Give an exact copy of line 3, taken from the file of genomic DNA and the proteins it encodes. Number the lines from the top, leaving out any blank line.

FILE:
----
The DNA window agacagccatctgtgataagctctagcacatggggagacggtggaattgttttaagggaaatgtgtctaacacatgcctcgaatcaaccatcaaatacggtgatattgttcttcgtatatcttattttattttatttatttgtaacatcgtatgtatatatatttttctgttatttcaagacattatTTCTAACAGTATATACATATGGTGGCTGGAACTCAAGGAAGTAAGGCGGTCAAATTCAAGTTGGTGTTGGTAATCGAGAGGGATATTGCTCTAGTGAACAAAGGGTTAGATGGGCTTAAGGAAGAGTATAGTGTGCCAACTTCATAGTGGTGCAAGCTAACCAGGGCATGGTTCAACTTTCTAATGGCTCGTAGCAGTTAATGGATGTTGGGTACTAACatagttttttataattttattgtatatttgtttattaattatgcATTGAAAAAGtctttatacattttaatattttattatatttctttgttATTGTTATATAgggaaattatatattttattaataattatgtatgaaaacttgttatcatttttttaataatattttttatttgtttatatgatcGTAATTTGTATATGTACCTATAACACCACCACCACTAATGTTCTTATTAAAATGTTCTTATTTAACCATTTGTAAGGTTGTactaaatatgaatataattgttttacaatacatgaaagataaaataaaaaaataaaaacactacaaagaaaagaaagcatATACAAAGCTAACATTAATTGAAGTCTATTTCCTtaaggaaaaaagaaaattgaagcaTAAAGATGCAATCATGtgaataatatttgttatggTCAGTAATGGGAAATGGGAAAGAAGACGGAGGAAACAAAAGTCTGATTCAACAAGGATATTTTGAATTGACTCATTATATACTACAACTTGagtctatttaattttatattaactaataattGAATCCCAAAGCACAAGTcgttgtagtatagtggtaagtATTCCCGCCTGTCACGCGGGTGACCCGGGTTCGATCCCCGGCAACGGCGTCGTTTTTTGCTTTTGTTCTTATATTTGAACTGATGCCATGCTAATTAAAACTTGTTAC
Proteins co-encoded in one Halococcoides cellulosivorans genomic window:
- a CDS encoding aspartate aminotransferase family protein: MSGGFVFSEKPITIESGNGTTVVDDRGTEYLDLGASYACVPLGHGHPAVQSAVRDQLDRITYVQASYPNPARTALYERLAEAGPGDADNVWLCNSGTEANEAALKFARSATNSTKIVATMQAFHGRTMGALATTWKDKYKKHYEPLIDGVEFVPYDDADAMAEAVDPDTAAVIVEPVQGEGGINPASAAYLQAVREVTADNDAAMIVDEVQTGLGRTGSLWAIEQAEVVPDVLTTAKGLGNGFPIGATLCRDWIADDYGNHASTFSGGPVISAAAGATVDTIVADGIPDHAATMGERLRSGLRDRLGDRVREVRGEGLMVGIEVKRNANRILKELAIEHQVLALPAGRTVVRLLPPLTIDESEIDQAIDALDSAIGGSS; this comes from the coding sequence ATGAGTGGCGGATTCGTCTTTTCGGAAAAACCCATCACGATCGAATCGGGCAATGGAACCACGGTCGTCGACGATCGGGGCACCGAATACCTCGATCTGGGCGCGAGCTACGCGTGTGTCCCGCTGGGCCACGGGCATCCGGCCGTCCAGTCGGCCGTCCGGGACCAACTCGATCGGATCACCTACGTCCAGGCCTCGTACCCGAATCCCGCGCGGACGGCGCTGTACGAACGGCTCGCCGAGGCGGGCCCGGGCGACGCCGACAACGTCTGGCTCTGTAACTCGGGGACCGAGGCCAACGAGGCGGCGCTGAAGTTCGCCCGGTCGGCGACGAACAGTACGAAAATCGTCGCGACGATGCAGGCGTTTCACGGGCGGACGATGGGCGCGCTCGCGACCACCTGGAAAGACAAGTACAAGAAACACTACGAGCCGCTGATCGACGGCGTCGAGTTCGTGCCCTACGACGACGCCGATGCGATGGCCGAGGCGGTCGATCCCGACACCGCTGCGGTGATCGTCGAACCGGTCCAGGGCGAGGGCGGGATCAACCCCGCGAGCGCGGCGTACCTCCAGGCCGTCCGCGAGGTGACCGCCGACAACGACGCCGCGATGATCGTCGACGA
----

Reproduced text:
- a CDS encoding aspartate aminotransferase family protein: MSGGFVFSEKPITIESGNGTTVVDDRGTEYLDLGASYACVPLGHGHPAVQSAVRDQLDRITYVQASYPNPARTALYERLAEAGPGDADNVWLCNSGTEANEAALKFARSATNSTKIVATMQAFHGRTMGALATTWKDKYKKHYEPLIDGVEFVPYDDADAMAEAVDPDTAAVIVEPVQGEGGINPASAAYLQAVREVTADNDAAMIVDEVQTGLGRTGSLWAIEQAEVVPDVLTTAKGLGNGFPIGATLCRDWIADDYGNHASTFSGGPVISAAAGATVDTIVADGIPDHAATMGERLRSGLRDRLGDRVREVRGEGLMVGIEVKRNANRILKELAIEHQVLALPAGRTVVRLLPPLTIDESEIDQAIDALDSAIGGSS; this comes from the coding sequence ATGAGTGGCGGATTCGTCTTTTCGGAAAAACCCATCACGATCGAATCGGGCAATGGAACCACGGTCGTCGACGATCGGGGCACCGAATACCTCGATCTGGGCGCGAGCTACGCGTGTGTCCCGCTGGGCCACGGGCATCCGGCCGTCCAGTCGGCCGTCCGGGACCAACTCGATCGGATCACCTACGTCCAGGCCTCGTACCCGAATCCCGCGCGGACGGCGCTGTACGAACGGCTCGCCGAGGCGGGCCCGGGCGACGCCGACAACGTCTGGCTCTGTAACTCGGGGACCGAGGCCAACGAGGCGGCGCTGAAGTTCGCCCGGTCGGCGACGAACAGTACGAAAATCGTCGCGACGATGCAGGCGTTTCACGGGCGGACGATGGGCGCGCTCGCGACCACCTGGAAAGACAAGTACAAGAAACACTACGAGCCGCTGATCGACGGCGTCGAGTTCGTGCCCTACGACGACGCCGATGCGATGGCCGAGGCGGTCGATCCCGACACCGCTGCGGTGATCGTCGAACCGGTCCAGGGCGAGGGCGGGATCAACCCCGCGAGCGCGGCGTACCTCCAGGCCGTCCGCGAGGTGACCGCCGACAACGACGCCGCGATGATCGTCGACGA